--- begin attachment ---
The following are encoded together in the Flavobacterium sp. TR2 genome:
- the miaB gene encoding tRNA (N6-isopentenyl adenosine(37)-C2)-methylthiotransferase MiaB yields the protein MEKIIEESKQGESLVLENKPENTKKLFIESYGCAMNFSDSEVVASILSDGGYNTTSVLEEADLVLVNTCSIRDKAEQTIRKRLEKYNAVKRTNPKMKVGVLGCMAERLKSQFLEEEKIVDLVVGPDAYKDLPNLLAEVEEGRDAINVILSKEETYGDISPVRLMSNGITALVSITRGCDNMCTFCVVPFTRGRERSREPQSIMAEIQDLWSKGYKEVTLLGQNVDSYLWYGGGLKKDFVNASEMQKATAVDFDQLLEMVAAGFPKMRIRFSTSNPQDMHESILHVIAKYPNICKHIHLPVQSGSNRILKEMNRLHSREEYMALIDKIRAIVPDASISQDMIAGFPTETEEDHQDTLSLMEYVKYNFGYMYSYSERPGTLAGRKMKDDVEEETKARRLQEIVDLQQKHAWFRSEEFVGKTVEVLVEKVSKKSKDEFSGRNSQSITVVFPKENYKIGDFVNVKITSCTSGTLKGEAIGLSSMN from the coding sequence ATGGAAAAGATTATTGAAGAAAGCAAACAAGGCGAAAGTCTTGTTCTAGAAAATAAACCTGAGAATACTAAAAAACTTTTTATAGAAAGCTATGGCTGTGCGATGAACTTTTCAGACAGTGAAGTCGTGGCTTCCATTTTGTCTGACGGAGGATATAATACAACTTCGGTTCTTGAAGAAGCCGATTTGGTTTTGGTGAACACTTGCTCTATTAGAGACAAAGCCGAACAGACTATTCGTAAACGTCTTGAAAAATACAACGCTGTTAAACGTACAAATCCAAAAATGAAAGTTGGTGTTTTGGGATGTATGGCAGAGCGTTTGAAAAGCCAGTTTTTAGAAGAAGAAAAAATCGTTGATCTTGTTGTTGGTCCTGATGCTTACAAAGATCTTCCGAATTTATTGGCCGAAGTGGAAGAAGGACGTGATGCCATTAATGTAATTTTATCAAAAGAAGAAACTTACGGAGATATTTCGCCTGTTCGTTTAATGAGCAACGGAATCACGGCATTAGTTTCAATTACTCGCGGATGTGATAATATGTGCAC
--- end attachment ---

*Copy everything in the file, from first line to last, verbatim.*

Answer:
The following are encoded together in the Flavobacterium sp. TR2 genome:
- the miaB gene encoding tRNA (N6-isopentenyl adenosine(37)-C2)-methylthiotransferase MiaB yields the protein MEKIIEESKQGESLVLENKPENTKKLFIESYGCAMNFSDSEVVASILSDGGYNTTSVLEEADLVLVNTCSIRDKAEQTIRKRLEKYNAVKRTNPKMKVGVLGCMAERLKSQFLEEEKIVDLVVGPDAYKDLPNLLAEVEEGRDAINVILSKEETYGDISPVRLMSNGITALVSITRGCDNMCTFCVVPFTRGRERSREPQSIMAEIQDLWSKGYKEVTLLGQNVDSYLWYGGGLKKDFVNASEMQKATAVDFDQLLEMVAAGFPKMRIRFSTSNPQDMHESILHVIAKYPNICKHIHLPVQSGSNRILKEMNRLHSREEYMALIDKIRAIVPDASISQDMIAGFPTETEEDHQDTLSLMEYVKYNFGYMYSYSERPGTLAGRKMKDDVEEETKARRLQEIVDLQQKHAWFRSEEFVGKTVEVLVEKVSKKSKDEFSGRNSQSITVVFPKENYKIGDFVNVKITSCTSGTLKGEAIGLSSMN from the coding sequence ATGGAAAAGATTATTGAAGAAAGCAAACAAGGCGAAAGTCTTGTTCTAGAAAATAAACCTGAGAATACTAAAAAACTTTTTATAGAAAGCTATGGCTGTGCGATGAACTTTTCAGACAGTGAAGTCGTGGCTTCCATTTTGTCTGACGGAGGATATAATACAACTTCGGTTCTTGAAGAAGCCGATTTGGTTTTGGTGAACACTTGCTCTATTAGAGACAAAGCCGAACAGACTATTCGTAAACGTCTTGAAAAATACAACGCTGTTAAACGTACAAATCCAAAAATGAAAGTTGGTGTTTTGGGATGTATGGCAGAGCGTTTGAAAAGCCAGTTTTTAGAAGAAGAAAAAATCGTTGATCTTGTTGTTGGTCCTGATGCTTACAAAGATCTTCCGAATTTATTGGCCGAAGTGGAAGAAGGACGTGATGCCATTAATGTAATTTTATCAAAAGAAGAAACTTACGGAGATATTTCGCCTGTTCGTTTAATGAGCAACGGAATCACGGCATTAGTTTCAATTACTCGCGGATGTGATAATATGTGCAC